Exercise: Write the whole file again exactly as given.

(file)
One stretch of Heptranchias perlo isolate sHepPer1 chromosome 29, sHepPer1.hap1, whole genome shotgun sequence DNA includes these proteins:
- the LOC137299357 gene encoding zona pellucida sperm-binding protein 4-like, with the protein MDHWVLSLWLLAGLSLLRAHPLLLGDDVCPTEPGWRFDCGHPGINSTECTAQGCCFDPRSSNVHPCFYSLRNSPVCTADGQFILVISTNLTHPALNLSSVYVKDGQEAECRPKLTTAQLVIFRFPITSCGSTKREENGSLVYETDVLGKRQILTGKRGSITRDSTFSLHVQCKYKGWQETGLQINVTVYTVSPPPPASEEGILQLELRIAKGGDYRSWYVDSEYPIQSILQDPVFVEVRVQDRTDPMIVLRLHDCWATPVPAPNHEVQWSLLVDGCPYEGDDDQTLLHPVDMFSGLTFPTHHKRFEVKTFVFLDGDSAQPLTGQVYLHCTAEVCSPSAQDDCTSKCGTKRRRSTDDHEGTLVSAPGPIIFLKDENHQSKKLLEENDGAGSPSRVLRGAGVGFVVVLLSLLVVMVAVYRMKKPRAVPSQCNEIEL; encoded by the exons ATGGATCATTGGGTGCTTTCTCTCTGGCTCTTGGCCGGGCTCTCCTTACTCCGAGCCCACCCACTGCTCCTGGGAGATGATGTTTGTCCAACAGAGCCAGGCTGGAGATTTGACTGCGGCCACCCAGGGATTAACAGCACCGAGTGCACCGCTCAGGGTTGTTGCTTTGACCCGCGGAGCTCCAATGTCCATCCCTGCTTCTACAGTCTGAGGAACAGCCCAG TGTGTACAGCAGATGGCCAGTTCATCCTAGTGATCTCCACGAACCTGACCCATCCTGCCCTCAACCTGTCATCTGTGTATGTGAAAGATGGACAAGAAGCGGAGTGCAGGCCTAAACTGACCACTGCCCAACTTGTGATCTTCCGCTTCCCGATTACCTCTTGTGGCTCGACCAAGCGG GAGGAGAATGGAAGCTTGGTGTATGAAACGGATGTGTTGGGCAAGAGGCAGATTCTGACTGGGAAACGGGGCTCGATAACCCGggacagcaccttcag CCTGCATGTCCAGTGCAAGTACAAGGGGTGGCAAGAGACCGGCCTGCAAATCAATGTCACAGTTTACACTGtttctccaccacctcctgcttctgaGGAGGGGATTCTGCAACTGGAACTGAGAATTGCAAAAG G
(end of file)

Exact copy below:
One stretch of Heptranchias perlo isolate sHepPer1 chromosome 29, sHepPer1.hap1, whole genome shotgun sequence DNA includes these proteins:
- the LOC137299357 gene encoding zona pellucida sperm-binding protein 4-like, with the protein MDHWVLSLWLLAGLSLLRAHPLLLGDDVCPTEPGWRFDCGHPGINSTECTAQGCCFDPRSSNVHPCFYSLRNSPVCTADGQFILVISTNLTHPALNLSSVYVKDGQEAECRPKLTTAQLVIFRFPITSCGSTKREENGSLVYETDVLGKRQILTGKRGSITRDSTFSLHVQCKYKGWQETGLQINVTVYTVSPPPPASEEGILQLELRIAKGGDYRSWYVDSEYPIQSILQDPVFVEVRVQDRTDPMIVLRLHDCWATPVPAPNHEVQWSLLVDGCPYEGDDDQTLLHPVDMFSGLTFPTHHKRFEVKTFVFLDGDSAQPLTGQVYLHCTAEVCSPSAQDDCTSKCGTKRRRSTDDHEGTLVSAPGPIIFLKDENHQSKKLLEENDGAGSPSRVLRGAGVGFVVVLLSLLVVMVAVYRMKKPRAVPSQCNEIEL; encoded by the exons ATGGATCATTGGGTGCTTTCTCTCTGGCTCTTGGCCGGGCTCTCCTTACTCCGAGCCCACCCACTGCTCCTGGGAGATGATGTTTGTCCAACAGAGCCAGGCTGGAGATTTGACTGCGGCCACCCAGGGATTAACAGCACCGAGTGCACCGCTCAGGGTTGTTGCTTTGACCCGCGGAGCTCCAATGTCCATCCCTGCTTCTACAGTCTGAGGAACAGCCCAG TGTGTACAGCAGATGGCCAGTTCATCCTAGTGATCTCCACGAACCTGACCCATCCTGCCCTCAACCTGTCATCTGTGTATGTGAAAGATGGACAAGAAGCGGAGTGCAGGCCTAAACTGACCACTGCCCAACTTGTGATCTTCCGCTTCCCGATTACCTCTTGTGGCTCGACCAAGCGG GAGGAGAATGGAAGCTTGGTGTATGAAACGGATGTGTTGGGCAAGAGGCAGATTCTGACTGGGAAACGGGGCTCGATAACCCGggacagcaccttcag CCTGCATGTCCAGTGCAAGTACAAGGGGTGGCAAGAGACCGGCCTGCAAATCAATGTCACAGTTTACACTGtttctccaccacctcctgcttctgaGGAGGGGATTCTGCAACTGGAACTGAGAATTGCAAAAG G